Ranking the Los Angeles Dodgers' Most Important Players Heading into 2014
The Dodgers' owners have taken the term "win at all costs" to its utmost extreme. The most expensive roster in baseball is full of players who are imbued with a very straightforward task: Win the World Series.
It's not about Dodger Dogs anymore, but Dodger Dollars. Can all the mountains of cash the Guggenheim Partners have ponied up over the past two years deliver a championship to a fanbase deprived of the ultimate victory since 1988?
The money has definitely brought in some big name players to Los Angeles, and the knowledge of their buying power does add a certain element of swagger to the team. And there must be some trust in the current list of names on the payroll, due to the fact that the Dodgers didn't take a chance on Robinson Cano or snag Masahiro Tanaka.
This puts extra focus on the players in place from a roster that remains largely intact from last season.
Some of these players will be vital to the Dodgers' chances of winning it all in 2014.
Since this article is all about the player's importance in 2014, we're not too worried about the size/length of a player's contract, player age (unless it may significantly hamper performance) or long-term potential.
The rankings are based on the skills and ability to deliver wins that will be provided to the Dodgers organization over the next 10 months, as well as the effect it would have on the team if they were lost for the season. Those who are expected to be relied upon, essentially, are the most important.
Injury concerns are a factor as well, as that hinders a players dependability and can even magnify their impact in some cases.
Let's take a look at the Dodgers' most important players heading into next season.
Andre Ethier, OF
A projected fourth outfielder might not find themselves on any list of a team's most important players, but Ethier is projected to inhabit a unique role this year for the Dodgers.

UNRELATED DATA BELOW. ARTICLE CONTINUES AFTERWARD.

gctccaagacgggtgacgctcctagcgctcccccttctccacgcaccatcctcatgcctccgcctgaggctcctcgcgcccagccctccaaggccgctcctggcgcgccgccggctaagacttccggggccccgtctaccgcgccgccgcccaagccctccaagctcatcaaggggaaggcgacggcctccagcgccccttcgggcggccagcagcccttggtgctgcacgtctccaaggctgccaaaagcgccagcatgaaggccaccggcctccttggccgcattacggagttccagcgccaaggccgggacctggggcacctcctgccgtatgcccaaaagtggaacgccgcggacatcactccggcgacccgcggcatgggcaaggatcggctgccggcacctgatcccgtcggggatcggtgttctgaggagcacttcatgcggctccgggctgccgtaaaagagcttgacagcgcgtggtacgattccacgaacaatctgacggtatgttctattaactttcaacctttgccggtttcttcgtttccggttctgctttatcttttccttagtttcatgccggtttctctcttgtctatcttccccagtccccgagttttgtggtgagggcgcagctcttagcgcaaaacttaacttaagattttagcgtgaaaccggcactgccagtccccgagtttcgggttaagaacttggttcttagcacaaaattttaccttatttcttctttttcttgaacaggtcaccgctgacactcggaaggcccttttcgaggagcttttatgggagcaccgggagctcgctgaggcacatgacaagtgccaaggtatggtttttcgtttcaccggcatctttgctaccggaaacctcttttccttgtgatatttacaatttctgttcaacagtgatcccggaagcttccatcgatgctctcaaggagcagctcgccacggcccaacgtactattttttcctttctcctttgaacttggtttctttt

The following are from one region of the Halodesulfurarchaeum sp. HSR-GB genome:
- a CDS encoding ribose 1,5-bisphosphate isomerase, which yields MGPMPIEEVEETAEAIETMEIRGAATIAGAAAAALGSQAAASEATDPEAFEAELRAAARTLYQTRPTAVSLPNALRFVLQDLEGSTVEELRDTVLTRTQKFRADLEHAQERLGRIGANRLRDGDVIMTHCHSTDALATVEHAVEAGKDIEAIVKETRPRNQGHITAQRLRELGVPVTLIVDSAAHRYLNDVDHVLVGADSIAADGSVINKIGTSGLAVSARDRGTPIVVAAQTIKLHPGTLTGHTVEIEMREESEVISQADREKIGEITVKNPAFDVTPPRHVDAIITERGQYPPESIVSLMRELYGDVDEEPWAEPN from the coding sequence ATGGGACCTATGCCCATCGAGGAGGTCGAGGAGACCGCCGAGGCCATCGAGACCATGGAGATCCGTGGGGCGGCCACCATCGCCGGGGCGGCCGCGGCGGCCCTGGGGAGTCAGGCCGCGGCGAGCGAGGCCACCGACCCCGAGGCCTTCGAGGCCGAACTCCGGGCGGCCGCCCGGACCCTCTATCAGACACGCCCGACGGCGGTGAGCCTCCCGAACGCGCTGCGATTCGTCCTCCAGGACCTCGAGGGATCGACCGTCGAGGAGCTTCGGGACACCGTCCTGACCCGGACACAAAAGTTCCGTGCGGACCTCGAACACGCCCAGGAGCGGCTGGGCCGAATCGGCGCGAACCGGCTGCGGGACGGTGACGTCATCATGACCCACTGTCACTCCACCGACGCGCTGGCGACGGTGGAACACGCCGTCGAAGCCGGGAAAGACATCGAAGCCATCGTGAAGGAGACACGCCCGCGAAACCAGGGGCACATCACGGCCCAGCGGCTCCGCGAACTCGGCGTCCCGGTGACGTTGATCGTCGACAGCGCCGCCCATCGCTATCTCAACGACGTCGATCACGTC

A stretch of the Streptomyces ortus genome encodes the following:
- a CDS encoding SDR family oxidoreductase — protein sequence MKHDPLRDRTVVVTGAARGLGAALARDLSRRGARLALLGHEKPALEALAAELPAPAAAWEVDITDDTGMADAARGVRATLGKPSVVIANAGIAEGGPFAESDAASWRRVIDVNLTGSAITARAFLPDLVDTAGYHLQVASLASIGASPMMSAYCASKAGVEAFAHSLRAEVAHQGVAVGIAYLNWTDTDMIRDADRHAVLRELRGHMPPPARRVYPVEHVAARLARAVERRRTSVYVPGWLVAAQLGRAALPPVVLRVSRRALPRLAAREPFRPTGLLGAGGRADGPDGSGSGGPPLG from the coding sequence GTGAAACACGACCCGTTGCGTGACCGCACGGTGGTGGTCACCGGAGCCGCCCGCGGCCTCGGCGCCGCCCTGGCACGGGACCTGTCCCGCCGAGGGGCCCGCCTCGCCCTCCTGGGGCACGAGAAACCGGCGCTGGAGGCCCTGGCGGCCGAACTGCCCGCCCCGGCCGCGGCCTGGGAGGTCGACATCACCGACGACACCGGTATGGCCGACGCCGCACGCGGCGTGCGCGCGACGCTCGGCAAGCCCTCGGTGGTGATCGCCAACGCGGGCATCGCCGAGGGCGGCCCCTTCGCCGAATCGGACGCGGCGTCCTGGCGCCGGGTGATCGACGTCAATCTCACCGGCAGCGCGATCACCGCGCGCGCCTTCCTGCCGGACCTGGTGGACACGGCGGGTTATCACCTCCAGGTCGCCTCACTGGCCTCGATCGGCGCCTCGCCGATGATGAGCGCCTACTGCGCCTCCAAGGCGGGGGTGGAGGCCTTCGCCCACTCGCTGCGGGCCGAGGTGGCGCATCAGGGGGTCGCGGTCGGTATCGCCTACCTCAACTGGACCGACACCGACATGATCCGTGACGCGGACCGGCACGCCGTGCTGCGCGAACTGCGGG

He will of course fight with Carl Crawford, Yasiel Puig and Matt Kemp for playing time this season, but due to his abysmal hitting against lefties (.221 average in 2013) and lack of a clear fielding advantage over the other three, looks to be the odd man out.
Still, he has shown flashes of greatness in the past, and Crawford and Kemp are always injury risks at this point in their careers. He can pinch hit and spell players when need be and is just a bad slide away from being back in the starting lineup.
Brian Wilson, RP
The man with the beard blacker than deep space was just about unhittable in his 18 appearances with the Dodgers last season, posting a 0.66 ERA and 13 strikeouts in 13.2 innings.
The Dodgers didn't pick him up just to make a cameo appearance last year, and Wilson has the potential to add electric stuff to the bullpen and continue to prove doubters wrong after coming off Tommy John surgery with few suitors lined up. His experience as a closer also means he provides great cover for Kenley Jansen in the event of an injury.
A.J. Ellis, C
Ellis is featured in the link above, as his steady veteran presence is a boon to the Dodgers pitching staff. He is also capable of some very timely and clutch hitting as well, which is magnified by the light-hitting provided by his backup Tim Federowicz. Ellis provides stability not only for the pitching staff, but for the bottom of the lineup as well.
10. Matt Kemp
He's won two Gold Gloves and two Silver Sluggers. He was arguably the best player in the league just three short years ago.
But Matt Kemp's star has fallen over the past couple of seasons, and his uncertain injury status contribute to his lower ranking on this list, despite being one of the most recognizable players in baseball.